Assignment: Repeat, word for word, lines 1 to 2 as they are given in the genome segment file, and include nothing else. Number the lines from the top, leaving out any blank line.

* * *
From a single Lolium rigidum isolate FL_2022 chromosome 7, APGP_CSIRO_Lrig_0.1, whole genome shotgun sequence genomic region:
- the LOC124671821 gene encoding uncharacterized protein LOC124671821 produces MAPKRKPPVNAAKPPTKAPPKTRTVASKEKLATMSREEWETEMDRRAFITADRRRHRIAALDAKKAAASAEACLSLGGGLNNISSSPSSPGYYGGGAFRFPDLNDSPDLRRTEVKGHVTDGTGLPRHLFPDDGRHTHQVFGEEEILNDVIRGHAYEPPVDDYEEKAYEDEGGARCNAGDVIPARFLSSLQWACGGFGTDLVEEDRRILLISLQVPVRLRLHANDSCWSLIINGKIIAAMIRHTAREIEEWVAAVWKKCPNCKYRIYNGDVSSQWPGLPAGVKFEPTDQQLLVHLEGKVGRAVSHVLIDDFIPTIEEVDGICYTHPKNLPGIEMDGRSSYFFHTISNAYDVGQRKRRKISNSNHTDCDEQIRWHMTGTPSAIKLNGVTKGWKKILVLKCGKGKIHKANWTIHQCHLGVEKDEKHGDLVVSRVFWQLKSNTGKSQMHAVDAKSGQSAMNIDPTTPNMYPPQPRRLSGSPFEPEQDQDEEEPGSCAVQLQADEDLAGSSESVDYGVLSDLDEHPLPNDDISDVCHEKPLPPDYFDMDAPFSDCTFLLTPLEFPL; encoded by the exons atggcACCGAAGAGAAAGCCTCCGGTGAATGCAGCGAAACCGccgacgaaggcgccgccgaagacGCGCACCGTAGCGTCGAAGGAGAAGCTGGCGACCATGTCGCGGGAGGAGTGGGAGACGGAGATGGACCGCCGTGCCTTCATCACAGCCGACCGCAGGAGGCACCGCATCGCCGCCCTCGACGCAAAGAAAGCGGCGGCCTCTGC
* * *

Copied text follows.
From a single Lolium rigidum isolate FL_2022 chromosome 7, APGP_CSIRO_Lrig_0.1, whole genome shotgun sequence genomic region:
- the LOC124671821 gene encoding uncharacterized protein LOC124671821 produces MAPKRKPPVNAAKPPTKAPPKTRTVASKEKLATMSREEWETEMDRRAFITADRRRHRIAALDAKKAAASAEACLSLGGGLNNISSSPSSPGYYGGGAFRFPDLNDSPDLRRTEVKGHVTDGTGLPRHLFPDDGRHTHQVFGEEEILNDVIRGHAYEPPVDDYEEKAYEDEGGARCNAGDVIPARFLSSLQWACGGFGTDLVEEDRRILLISLQVPVRLRLHANDSCWSLIINGKIIAAMIRHTAREIEEWVAAVWKKCPNCKYRIYNGDVSSQWPGLPAGVKFEPTDQQLLVHLEGKVGRAVSHVLIDDFIPTIEEVDGICYTHPKNLPGIEMDGRSSYFFHTISNAYDVGQRKRRKISNSNHTDCDEQIRWHMTGTPSAIKLNGVTKGWKKILVLKCGKGKIHKANWTIHQCHLGVEKDEKHGDLVVSRVFWQLKSNTGKSQMHAVDAKSGQSAMNIDPTTPNMYPPQPRRLSGSPFEPEQDQDEEEPGSCAVQLQADEDLAGSSESVDYGVLSDLDEHPLPNDDISDVCHEKPLPPDYFDMDAPFSDCTFLLTPLEFPL; encoded by the exons atggcACCGAAGAGAAAGCCTCCGGTGAATGCAGCGAAACCGccgacgaaggcgccgccgaagacGCGCACCGTAGCGTCGAAGGAGAAGCTGGCGACCATGTCGCGGGAGGAGTGGGAGACGGAGATGGACCGCCGTGCCTTCATCACAGCCGACCGCAGGAGGCACCGCATCGCCGCCCTCGACGCAAAGAAAGCGGCGGCCTCTGC